The National Network for Educational Renewal (NNER) leads by example as it strives to improve simultaneously the quality of education for thoughtful participation in a democracy and the quality of the preparation of educators. The NNER works through partnerships among P-12 schools, institutions of higher education, and communities.
Members of the Network agree on a four-part mission to advance Education in Democracy, which is as follows:
- provide access to knowledge for all children (“equity and excellence”);
- educate the young for thoughtful participation in a social and political democracy (“enculturation”);
- base teaching on knowledge of the subjects taught, established principles of learning, and sensitivity to the unique potential of learners (“nurturing pedagogy”); and
- take responsibility for improving the conditions for learning in P-12 schools, institutions of higher education and communities. (“stewardship”).
Members of the Network assert that quality schooling for a democracy and quality preparation of educators can best be accomplished by sharing responsibility for the following actions:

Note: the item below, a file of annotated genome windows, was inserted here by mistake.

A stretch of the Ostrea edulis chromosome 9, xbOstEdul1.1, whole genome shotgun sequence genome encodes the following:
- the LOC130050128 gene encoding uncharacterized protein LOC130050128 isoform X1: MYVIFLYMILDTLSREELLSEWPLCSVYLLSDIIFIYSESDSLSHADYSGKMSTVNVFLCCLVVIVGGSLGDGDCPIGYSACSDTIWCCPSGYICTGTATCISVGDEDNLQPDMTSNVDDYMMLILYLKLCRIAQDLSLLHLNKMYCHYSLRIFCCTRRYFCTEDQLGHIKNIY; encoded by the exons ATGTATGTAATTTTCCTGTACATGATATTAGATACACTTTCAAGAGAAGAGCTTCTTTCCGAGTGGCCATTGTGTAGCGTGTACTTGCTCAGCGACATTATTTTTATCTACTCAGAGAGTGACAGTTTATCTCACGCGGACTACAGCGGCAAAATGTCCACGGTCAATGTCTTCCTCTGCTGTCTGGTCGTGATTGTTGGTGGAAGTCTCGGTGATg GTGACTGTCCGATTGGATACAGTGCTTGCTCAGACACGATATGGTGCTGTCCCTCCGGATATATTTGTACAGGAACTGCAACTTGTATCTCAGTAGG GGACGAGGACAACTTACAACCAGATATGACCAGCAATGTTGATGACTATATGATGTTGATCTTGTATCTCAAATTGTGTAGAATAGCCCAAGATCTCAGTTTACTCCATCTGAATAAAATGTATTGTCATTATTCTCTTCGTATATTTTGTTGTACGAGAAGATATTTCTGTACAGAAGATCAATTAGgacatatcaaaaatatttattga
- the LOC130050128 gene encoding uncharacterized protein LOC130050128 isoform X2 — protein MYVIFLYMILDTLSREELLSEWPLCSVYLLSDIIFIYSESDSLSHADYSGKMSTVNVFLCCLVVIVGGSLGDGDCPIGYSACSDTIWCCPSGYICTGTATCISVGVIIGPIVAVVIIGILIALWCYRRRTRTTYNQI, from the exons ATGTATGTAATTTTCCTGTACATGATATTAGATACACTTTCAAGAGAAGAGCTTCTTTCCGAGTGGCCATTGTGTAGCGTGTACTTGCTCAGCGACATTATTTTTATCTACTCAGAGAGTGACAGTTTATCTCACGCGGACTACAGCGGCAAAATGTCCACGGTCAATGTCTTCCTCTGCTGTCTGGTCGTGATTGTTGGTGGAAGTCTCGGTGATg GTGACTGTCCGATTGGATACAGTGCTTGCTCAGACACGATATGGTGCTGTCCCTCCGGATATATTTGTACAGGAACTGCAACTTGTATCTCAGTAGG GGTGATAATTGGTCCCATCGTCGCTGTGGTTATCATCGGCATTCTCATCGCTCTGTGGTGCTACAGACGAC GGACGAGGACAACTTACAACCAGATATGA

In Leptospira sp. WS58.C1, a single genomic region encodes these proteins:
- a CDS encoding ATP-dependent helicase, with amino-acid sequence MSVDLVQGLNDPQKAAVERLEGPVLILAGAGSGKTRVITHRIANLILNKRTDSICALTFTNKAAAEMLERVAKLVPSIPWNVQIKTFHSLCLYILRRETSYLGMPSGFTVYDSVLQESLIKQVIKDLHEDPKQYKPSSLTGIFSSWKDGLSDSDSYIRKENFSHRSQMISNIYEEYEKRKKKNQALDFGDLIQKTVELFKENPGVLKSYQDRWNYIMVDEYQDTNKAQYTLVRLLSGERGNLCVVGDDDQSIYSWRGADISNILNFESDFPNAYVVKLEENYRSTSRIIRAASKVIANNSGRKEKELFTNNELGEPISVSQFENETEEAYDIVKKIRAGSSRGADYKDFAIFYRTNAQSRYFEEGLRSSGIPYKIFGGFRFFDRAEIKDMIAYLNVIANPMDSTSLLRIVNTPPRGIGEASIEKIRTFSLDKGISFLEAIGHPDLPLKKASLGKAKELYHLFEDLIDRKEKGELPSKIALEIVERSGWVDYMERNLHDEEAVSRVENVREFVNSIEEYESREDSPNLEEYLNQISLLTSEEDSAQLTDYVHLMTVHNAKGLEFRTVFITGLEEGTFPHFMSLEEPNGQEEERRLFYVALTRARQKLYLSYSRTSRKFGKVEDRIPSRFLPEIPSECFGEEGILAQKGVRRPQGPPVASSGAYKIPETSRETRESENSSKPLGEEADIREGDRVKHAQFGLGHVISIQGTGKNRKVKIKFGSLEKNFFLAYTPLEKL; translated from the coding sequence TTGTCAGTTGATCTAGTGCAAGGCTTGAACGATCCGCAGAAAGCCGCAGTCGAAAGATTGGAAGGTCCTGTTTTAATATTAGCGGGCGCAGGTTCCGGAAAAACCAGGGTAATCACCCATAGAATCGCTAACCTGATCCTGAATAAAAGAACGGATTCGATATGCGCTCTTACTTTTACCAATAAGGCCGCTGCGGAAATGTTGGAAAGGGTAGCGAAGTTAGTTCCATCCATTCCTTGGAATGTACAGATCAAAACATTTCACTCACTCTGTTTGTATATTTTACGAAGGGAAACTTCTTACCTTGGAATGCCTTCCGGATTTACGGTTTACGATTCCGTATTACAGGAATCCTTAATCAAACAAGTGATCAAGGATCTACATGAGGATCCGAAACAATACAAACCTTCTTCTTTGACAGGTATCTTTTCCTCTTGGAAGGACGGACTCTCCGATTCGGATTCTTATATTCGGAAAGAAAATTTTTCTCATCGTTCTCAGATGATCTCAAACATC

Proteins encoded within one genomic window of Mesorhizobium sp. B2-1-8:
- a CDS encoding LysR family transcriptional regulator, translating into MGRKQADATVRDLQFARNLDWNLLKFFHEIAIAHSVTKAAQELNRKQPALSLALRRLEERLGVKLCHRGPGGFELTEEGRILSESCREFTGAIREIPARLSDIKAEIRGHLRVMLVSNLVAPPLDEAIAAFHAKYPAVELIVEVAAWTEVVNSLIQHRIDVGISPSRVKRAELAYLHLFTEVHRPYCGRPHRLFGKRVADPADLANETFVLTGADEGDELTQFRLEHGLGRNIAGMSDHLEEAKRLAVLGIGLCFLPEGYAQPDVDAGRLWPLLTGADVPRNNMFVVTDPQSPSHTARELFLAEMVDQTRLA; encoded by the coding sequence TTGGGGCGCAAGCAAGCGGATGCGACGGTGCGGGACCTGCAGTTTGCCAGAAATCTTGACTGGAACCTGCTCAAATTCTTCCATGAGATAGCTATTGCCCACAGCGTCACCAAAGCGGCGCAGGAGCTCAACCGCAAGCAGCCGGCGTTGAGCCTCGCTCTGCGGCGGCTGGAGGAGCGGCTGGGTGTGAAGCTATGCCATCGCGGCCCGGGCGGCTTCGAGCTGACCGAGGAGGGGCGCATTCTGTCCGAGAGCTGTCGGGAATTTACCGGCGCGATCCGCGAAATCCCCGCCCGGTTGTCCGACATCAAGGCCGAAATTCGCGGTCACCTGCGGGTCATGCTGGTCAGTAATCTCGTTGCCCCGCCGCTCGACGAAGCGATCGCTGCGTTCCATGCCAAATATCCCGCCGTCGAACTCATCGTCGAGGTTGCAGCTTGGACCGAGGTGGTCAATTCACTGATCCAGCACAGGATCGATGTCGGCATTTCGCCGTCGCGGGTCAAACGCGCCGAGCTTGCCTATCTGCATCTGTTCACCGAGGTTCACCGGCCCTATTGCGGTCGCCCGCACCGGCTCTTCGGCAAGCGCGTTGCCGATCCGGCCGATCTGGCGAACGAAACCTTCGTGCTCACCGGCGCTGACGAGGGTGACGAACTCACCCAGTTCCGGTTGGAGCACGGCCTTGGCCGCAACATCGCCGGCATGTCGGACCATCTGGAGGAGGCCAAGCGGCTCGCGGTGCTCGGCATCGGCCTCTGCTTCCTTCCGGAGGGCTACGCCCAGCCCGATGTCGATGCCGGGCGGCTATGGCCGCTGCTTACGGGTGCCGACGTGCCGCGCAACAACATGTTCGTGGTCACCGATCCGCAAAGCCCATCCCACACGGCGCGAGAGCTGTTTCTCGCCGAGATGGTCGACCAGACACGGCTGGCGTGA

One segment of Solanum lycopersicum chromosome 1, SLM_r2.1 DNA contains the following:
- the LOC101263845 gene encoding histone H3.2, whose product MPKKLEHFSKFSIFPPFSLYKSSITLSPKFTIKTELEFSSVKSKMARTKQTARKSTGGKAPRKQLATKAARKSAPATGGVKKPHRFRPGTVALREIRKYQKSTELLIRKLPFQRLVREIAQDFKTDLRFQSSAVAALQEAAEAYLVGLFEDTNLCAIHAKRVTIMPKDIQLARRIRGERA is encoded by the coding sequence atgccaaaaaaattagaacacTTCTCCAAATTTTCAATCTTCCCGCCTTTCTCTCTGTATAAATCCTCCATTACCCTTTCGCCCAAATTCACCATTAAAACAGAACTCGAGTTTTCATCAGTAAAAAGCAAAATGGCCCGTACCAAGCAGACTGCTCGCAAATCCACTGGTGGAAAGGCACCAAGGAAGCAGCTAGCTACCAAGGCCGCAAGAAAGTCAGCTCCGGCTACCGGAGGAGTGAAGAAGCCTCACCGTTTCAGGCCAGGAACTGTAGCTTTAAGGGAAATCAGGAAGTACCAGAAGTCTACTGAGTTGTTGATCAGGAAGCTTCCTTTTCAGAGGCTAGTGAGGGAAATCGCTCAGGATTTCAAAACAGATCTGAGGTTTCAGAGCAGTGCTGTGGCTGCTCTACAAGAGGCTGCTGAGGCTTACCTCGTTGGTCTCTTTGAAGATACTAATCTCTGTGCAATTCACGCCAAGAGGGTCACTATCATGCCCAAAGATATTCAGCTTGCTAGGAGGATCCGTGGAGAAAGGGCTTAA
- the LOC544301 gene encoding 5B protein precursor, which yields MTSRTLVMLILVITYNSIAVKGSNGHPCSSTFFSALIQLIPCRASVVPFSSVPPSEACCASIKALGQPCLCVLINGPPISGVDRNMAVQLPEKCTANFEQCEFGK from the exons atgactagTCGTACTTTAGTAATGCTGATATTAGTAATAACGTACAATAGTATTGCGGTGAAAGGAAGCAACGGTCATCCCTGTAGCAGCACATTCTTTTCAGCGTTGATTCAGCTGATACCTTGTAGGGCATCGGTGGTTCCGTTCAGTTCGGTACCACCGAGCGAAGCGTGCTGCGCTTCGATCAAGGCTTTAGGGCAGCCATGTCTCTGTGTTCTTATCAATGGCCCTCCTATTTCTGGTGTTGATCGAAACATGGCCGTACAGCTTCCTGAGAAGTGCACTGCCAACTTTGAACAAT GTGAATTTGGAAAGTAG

- engaging university faculty in the arts and sciences, education, public schools, and community members as equal partners collectively responsible for the Agenda;
- promoting and including partnership settings nationally and internationally that together represent urban, suburban, and rural communities, ethnically and socioeconomically diverse public school and university students, and a broad range of public and private teacher education institutions of varying sizes and missions;
- inquiring into and conducting research pertinent to educational practices and the renewal of public schools and the education of educators.
- proposing and monitoring federal, state and local policy that supports the implementing the Agenda for Education in a Democracy.
- providing opportunities for professional and leadership development for participants in NNER settings.
Revised and approved electronically by the NNER Governing Council
February 16, 2007.